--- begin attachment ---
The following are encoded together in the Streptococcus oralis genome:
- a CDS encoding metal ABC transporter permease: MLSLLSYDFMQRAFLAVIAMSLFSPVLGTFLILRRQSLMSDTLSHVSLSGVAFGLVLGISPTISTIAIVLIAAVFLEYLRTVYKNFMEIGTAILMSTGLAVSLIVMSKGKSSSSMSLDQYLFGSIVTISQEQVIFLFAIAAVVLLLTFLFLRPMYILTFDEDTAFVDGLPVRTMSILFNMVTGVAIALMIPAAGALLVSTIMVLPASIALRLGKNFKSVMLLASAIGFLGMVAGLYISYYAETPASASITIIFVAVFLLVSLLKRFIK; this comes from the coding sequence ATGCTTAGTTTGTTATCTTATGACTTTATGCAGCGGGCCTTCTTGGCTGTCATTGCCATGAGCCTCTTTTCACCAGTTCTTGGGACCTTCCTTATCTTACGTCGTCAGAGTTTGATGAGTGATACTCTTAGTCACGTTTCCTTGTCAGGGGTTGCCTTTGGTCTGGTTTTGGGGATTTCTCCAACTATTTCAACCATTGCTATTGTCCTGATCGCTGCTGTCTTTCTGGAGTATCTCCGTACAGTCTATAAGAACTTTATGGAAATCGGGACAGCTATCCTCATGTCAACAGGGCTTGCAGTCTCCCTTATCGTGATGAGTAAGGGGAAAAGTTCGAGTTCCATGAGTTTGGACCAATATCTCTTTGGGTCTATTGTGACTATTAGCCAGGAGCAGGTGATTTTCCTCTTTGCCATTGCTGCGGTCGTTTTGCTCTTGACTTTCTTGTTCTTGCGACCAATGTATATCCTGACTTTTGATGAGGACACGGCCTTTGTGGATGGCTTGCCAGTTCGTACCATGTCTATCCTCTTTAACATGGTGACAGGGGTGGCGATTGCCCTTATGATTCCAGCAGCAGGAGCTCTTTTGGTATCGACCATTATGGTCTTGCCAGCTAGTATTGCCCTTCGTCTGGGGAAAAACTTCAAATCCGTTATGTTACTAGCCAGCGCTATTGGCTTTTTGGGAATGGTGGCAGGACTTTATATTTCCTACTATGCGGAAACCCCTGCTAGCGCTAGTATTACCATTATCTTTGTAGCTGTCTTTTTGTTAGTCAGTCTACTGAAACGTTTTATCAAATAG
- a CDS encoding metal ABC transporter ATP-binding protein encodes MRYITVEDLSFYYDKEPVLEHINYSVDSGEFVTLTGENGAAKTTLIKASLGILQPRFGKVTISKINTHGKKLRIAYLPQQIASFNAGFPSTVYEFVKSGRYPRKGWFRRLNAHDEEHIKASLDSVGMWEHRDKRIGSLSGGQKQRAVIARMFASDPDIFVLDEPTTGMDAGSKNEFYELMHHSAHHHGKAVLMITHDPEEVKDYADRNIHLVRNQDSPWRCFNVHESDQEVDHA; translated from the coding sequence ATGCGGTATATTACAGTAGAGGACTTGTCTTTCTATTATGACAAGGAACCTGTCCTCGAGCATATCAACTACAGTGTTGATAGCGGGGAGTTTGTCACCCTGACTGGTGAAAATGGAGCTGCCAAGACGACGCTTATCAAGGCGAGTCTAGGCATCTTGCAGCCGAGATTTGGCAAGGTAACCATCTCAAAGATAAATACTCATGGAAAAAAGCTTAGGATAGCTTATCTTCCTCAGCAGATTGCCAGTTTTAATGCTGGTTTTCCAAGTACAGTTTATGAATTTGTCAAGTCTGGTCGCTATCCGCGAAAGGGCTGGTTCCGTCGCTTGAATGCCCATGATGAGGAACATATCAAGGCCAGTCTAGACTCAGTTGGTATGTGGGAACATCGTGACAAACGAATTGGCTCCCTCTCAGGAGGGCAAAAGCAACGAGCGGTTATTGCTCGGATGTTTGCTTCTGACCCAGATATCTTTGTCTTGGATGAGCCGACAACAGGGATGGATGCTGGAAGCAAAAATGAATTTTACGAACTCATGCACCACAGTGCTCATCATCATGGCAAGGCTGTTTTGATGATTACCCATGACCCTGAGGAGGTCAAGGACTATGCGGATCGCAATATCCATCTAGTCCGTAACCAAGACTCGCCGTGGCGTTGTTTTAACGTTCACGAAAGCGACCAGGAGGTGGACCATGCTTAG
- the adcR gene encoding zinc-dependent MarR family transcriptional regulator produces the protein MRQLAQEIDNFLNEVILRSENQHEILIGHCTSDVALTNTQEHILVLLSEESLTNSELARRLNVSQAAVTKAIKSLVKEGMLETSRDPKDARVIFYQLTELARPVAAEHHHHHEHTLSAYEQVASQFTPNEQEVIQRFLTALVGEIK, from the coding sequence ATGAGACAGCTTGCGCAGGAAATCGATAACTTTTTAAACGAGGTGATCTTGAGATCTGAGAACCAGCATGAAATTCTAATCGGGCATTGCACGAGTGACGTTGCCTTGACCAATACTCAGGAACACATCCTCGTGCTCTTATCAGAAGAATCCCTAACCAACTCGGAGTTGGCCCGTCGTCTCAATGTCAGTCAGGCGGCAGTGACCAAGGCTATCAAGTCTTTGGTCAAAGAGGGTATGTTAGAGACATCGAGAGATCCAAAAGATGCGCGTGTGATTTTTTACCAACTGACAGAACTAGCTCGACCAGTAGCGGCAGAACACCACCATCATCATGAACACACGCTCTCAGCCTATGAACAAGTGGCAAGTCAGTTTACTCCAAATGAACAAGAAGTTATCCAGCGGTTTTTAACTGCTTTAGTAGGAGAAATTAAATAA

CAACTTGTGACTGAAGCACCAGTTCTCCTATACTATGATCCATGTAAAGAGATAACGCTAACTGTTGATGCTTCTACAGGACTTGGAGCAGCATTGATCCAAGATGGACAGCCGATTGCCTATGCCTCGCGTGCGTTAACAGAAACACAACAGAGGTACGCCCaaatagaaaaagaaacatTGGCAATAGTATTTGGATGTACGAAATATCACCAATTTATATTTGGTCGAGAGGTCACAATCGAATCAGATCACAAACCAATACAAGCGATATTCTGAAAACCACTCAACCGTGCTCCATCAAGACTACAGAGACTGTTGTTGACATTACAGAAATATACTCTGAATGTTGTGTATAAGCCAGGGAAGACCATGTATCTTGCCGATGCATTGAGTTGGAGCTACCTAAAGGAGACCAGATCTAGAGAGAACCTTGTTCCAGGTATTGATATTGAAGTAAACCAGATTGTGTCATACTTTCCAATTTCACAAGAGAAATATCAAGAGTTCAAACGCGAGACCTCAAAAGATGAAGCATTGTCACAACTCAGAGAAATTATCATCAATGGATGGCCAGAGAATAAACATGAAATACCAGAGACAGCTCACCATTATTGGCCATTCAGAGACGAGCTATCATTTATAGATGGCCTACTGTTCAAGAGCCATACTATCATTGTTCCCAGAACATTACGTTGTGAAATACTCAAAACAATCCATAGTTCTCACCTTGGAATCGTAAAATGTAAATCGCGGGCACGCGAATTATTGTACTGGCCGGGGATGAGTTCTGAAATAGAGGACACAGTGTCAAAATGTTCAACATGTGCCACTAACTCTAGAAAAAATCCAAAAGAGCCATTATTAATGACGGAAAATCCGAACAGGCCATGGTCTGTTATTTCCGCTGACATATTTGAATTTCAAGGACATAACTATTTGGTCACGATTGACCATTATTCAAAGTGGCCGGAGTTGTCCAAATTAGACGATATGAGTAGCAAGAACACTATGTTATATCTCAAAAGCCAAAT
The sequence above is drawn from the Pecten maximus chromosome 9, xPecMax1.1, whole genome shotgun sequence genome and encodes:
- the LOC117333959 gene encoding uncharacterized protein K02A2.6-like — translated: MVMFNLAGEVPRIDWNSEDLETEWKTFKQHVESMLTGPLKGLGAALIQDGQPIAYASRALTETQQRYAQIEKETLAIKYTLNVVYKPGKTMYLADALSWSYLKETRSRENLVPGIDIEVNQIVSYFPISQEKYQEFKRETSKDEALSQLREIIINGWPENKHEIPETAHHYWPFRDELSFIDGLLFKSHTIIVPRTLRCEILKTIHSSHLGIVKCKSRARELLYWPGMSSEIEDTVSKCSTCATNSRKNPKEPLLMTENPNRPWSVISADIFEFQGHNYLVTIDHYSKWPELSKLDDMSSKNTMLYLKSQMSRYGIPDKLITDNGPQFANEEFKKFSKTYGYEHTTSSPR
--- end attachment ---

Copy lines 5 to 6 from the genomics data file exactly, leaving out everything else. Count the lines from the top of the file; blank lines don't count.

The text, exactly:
CAACTTGTGACTGAAGCACCAGTTCTCCTATACTATGATCCATGTAAAGAGATAACGCTAACTGTTGATGCTTCTACAGGACTTGGAGCAGCATTGATCCAAGATGGACAGCCGATTGCCTATGCCTCGCGTGCGTTAACAGAAACACAACAGAGGTACGCCCaaatagaaaaagaaacatTGGCAATAGTATTTGGATGTACGAAATATCACCAATTTATATTTGGTCGAGAGGTCACAATCGAATCAGATCACAAACCAATACAAGCGATATTCTGAAAACCACTCAACCGTGCTCCATCAAGACTACAGAGACTGTTGTTGACATTACAGAAATATACTCTGAATGTTGTGTATAAGCCAGGGAAGACCATGTATCTTGCCGATGCATTGAGTTGGAGCTACCTAAAGGAGACCAGATCTAGAGAGAACCTTGTTCCAGGTATTGATATTGAAGTAAACCAGATTGTGTCATACTTTCCAATTTCACAAGAGAAATATCAAGAGTTCAAACGCGAGACCTCAAAAGATGAAGCATTGTCACAACTCAGAGAAATTATCATCAATGGATGGCCAGAGAATAAACATGAAATACCAGAGACAGCTCACCATTATTGGCCATTCAGAGACGAGCTATCATTTATAGATGGCCTACTGTTCAAGAGCCATACTATCATTGTTCCCAGAACATTACGTTGTGAAATACTCAAAACAATCCATAGTTCTCACCTTGGAATCGTAAAATGTAAATCGCGGGCACGCGAATTATTGTACTGGCCGGGGATGAGTTCTGAAATAGAGGACACAGTGTCAAAATGTTCAACATGTGCCACTAACTCTAGAAAAAATCCAAAAGAGCCATTATTAATGACGGAAAATCCGAACAGGCCATGGTCTGTTATTTCCGCTGACATATTTGAATTTCAAGGACATAACTATTTGGTCACGATTGACCATTATTCAAAGTGGCCGGAGTTGTCCAAATTAGACGATATGAGTAGCAAGAACACTATGTTATATCTCAAAAGCCAAAT
The sequence above is drawn from the Pecten maximus chromosome 9, xPecMax1.1, whole genome shotgun sequence genome and encodes: